Teen who created petition calling out Trader Joe's 'racist' ethnic food labels says she's glad she's 'opening up dialogue'

A California teenager is making waves with her petition asking for the removal of racially insensitive packaging at Trader Joe’s.

Briones Bedell, 17, of San Francisco created a petition in early July calling for the grocery store chain to change how it labels its ethnic foods. Bedell names “Trader Ming’s,” the store’s Chinese food line, “Arabian Joe,” its Middle Eastern food line and “Trader José’s,” its Mexican food line, as some examples of the “racist branding and packaging” in stores.

“The Trader Joe’s branding is racist because it exoticizes other cultures — it presents ‘Joe’ as the default ‘normal’ and the other characters falling outside of it — they are ‘Arabian Joe,’ ‘Trader José,’ and ‘Trader Joe San,’” Bedell’s petition reads in part.

As of Wednesday, the petition has more than 3,800 signatures. Bedell tells Yahoo Life that she is surprised by the amount of attention it has received.


“I’m absolutely floored by the national media attention and impressed by the response. I’m glad this is on people’s radars,” she says. “I’ve also gotten a lot of negative reactions, hate mail, but I’m glad I’m opening up dialogue.”

Bedell says she was inspired to create the petition after taking a class focused on human rights, which she credits as making her more aware of the cultural insensitivities around her, including at her local Trader Joe’s store.

“I used to shop at Trader Joe’s a fair amount, and all of a sudden, I noticed the branding on their ethnic foods,” she explains. “When any community is not allowed the control of the representation, it leads the way for stereotypes and caricatures.”

The activist also had a problem with what influenced Trader Joe’s founder Joe Coulombe to create the store. According to the company’s website, Coulombe was inspired by the book White Shadows in the South Seas along with the Disneyland Jungle Cruise ride.

The first store, which opened in 1967 in Pasadena, Calif., “had a nautical theme and it was run by people who were described as ‘traders on the high seas,’” the website says.

Bedell argues White Shadows in the South Seas is racist, noting in her petition that the work “demonstrates the horrific legacy of trading companies as they exploited and enslaved the South Pacific in the late 19th and early 20th centuries.”

“It perpetuates the myth of the white God and noble savage stereotype, but it also depicts trading companies and their ravaging of the south seas in the early 20th century,” she tells Yahoo Life. “And I think it’s problematic to list that as an inspiration for a grocery store. In addition, there is the Disneyland ride that depicts native people as savages. These two sources paired together, [along] with the insensitive branding presents this questionable image of Trader Joe’s as a brand.”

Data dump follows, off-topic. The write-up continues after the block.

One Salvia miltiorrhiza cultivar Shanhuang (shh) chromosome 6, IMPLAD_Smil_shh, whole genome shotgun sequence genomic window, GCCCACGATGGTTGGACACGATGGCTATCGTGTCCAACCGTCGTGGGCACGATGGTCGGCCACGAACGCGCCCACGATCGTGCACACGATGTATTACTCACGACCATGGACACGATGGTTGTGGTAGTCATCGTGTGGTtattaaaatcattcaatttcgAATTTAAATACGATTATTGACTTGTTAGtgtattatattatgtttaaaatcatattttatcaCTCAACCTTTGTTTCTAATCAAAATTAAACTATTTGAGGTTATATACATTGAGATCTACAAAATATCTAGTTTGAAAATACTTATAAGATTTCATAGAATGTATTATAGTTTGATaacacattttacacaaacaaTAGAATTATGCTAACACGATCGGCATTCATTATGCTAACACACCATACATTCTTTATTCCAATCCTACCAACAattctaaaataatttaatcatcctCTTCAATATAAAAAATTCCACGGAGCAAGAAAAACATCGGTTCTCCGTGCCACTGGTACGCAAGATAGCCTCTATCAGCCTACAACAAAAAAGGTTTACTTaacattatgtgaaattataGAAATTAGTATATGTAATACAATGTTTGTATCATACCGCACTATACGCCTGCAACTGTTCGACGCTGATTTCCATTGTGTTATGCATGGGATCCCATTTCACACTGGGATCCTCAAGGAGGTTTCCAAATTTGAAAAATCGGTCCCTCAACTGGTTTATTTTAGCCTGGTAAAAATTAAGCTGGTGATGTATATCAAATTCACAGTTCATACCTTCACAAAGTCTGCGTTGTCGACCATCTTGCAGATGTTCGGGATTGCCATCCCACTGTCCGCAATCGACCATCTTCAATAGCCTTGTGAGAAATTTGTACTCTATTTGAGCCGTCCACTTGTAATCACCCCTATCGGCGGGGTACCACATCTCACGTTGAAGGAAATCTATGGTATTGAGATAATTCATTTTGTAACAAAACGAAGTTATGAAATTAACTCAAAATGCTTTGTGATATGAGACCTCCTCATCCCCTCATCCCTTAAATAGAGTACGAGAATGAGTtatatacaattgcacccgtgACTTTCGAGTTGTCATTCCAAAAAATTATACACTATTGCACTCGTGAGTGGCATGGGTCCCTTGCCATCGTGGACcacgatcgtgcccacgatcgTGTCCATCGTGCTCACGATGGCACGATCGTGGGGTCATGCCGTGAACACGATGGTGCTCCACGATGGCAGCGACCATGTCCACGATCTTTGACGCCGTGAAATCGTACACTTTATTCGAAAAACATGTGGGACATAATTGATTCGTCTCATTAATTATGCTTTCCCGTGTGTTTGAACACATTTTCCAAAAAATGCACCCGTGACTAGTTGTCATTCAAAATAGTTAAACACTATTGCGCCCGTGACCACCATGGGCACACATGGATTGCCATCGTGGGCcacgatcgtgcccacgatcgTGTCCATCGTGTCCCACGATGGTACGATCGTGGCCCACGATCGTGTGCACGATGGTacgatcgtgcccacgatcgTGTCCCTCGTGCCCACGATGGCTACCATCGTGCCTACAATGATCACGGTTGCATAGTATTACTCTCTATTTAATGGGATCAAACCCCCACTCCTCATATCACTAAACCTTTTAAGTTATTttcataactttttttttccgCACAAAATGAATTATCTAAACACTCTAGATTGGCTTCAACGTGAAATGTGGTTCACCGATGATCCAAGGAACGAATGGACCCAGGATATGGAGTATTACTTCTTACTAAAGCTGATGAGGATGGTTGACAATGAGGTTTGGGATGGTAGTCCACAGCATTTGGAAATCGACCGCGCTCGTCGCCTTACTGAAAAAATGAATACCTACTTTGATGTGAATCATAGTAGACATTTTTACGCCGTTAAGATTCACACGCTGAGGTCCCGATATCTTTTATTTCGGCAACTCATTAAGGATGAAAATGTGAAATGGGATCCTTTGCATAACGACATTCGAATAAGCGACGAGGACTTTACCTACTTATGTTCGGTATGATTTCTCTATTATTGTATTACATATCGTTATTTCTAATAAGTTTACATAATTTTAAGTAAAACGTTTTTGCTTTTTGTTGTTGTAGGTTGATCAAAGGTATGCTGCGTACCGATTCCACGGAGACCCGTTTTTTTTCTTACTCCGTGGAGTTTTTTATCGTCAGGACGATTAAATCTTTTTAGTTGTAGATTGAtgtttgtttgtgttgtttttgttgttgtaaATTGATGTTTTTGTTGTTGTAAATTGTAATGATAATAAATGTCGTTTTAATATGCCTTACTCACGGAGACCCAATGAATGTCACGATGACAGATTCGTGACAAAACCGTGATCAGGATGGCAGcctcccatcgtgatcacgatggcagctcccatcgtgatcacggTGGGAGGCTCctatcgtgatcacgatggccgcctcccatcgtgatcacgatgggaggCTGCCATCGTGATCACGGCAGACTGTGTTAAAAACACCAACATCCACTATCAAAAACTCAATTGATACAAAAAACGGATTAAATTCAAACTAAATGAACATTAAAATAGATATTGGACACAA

Bedell says that she is surprised that she has not yet heard from Trader Joe’s since creating the petition. Yahoo Life reached out to Trader Joe’s for comment and has not yet received a response. The company issued a statement to the New York Times acknowledging that the ethnic names were “rooted in a lighthearted attempt at inclusiveness” but that they “recognize that it may now have the opposite effect — one that is contrary to the welcoming, rewarding customer experience we strive to create every day.” They also went on to say that several years ago, they decided to no longer use the names moving forward.

Bedell noted that the company gave a similar statement to NYLON in 2019, but she’s not satisfied with Trader Joe’s response thus far.

“They lack the urgency needed to remedy a controversy like this one in the current climate,” she says. “These [labels] are microaggressions and the issue with microaggressions is that they inevitably escalate, and when we accept this baseline level of racism it leads to larger transgressions down the road.”

Bedells says she hopes to continue to get more signatures and that Trader Joe’s commits to a date when it will phase out the problematic packaging. If they cannot, it should then remove the products in question altogether.

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